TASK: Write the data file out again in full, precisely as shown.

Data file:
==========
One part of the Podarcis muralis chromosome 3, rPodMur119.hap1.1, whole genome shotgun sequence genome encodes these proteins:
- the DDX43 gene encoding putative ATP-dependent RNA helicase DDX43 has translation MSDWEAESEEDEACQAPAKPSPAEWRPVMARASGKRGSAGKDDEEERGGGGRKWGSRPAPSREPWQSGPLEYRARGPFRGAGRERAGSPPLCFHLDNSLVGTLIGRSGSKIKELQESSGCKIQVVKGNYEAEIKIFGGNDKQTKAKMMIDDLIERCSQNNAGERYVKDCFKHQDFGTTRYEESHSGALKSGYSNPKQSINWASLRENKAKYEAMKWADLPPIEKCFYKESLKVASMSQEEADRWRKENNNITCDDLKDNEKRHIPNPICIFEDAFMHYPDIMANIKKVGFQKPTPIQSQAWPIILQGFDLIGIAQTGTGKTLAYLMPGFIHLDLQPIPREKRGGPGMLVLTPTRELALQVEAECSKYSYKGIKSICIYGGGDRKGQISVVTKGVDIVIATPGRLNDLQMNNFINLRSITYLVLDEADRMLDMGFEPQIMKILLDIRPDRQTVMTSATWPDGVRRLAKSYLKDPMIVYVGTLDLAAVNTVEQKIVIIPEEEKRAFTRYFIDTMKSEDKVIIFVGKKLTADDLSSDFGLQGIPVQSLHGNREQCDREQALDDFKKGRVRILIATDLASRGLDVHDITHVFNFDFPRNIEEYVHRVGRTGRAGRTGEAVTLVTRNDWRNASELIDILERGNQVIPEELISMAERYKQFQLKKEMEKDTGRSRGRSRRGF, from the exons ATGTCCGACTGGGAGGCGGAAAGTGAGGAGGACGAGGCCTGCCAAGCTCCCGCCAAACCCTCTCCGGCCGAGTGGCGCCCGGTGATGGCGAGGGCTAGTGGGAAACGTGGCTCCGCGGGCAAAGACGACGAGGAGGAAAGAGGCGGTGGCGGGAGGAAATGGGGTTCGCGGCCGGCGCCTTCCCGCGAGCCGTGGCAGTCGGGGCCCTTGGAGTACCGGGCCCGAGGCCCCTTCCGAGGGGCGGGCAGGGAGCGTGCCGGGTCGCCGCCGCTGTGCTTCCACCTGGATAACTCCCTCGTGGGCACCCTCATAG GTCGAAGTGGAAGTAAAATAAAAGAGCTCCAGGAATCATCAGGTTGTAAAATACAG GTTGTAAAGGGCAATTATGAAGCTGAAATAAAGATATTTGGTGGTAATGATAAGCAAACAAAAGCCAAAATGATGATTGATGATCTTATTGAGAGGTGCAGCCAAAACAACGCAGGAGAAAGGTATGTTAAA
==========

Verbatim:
One part of the Podarcis muralis chromosome 3, rPodMur119.hap1.1, whole genome shotgun sequence genome encodes these proteins:
- the DDX43 gene encoding putative ATP-dependent RNA helicase DDX43 has translation MSDWEAESEEDEACQAPAKPSPAEWRPVMARASGKRGSAGKDDEEERGGGGRKWGSRPAPSREPWQSGPLEYRARGPFRGAGRERAGSPPLCFHLDNSLVGTLIGRSGSKIKELQESSGCKIQVVKGNYEAEIKIFGGNDKQTKAKMMIDDLIERCSQNNAGERYVKDCFKHQDFGTTRYEESHSGALKSGYSNPKQSINWASLRENKAKYEAMKWADLPPIEKCFYKESLKVASMSQEEADRWRKENNNITCDDLKDNEKRHIPNPICIFEDAFMHYPDIMANIKKVGFQKPTPIQSQAWPIILQGFDLIGIAQTGTGKTLAYLMPGFIHLDLQPIPREKRGGPGMLVLTPTRELALQVEAECSKYSYKGIKSICIYGGGDRKGQISVVTKGVDIVIATPGRLNDLQMNNFINLRSITYLVLDEADRMLDMGFEPQIMKILLDIRPDRQTVMTSATWPDGVRRLAKSYLKDPMIVYVGTLDLAAVNTVEQKIVIIPEEEKRAFTRYFIDTMKSEDKVIIFVGKKLTADDLSSDFGLQGIPVQSLHGNREQCDREQALDDFKKGRVRILIATDLASRGLDVHDITHVFNFDFPRNIEEYVHRVGRTGRAGRTGEAVTLVTRNDWRNASELIDILERGNQVIPEELISMAERYKQFQLKKEMEKDTGRSRGRSRRGF, from the exons ATGTCCGACTGGGAGGCGGAAAGTGAGGAGGACGAGGCCTGCCAAGCTCCCGCCAAACCCTCTCCGGCCGAGTGGCGCCCGGTGATGGCGAGGGCTAGTGGGAAACGTGGCTCCGCGGGCAAAGACGACGAGGAGGAAAGAGGCGGTGGCGGGAGGAAATGGGGTTCGCGGCCGGCGCCTTCCCGCGAGCCGTGGCAGTCGGGGCCCTTGGAGTACCGGGCCCGAGGCCCCTTCCGAGGGGCGGGCAGGGAGCGTGCCGGGTCGCCGCCGCTGTGCTTCCACCTGGATAACTCCCTCGTGGGCACCCTCATAG GTCGAAGTGGAAGTAAAATAAAAGAGCTCCAGGAATCATCAGGTTGTAAAATACAG GTTGTAAAGGGCAATTATGAAGCTGAAATAAAGATATTTGGTGGTAATGATAAGCAAACAAAAGCCAAAATGATGATTGATGATCTTATTGAGAGGTGCAGCCAAAACAACGCAGGAGAAAGGTATGTTAAA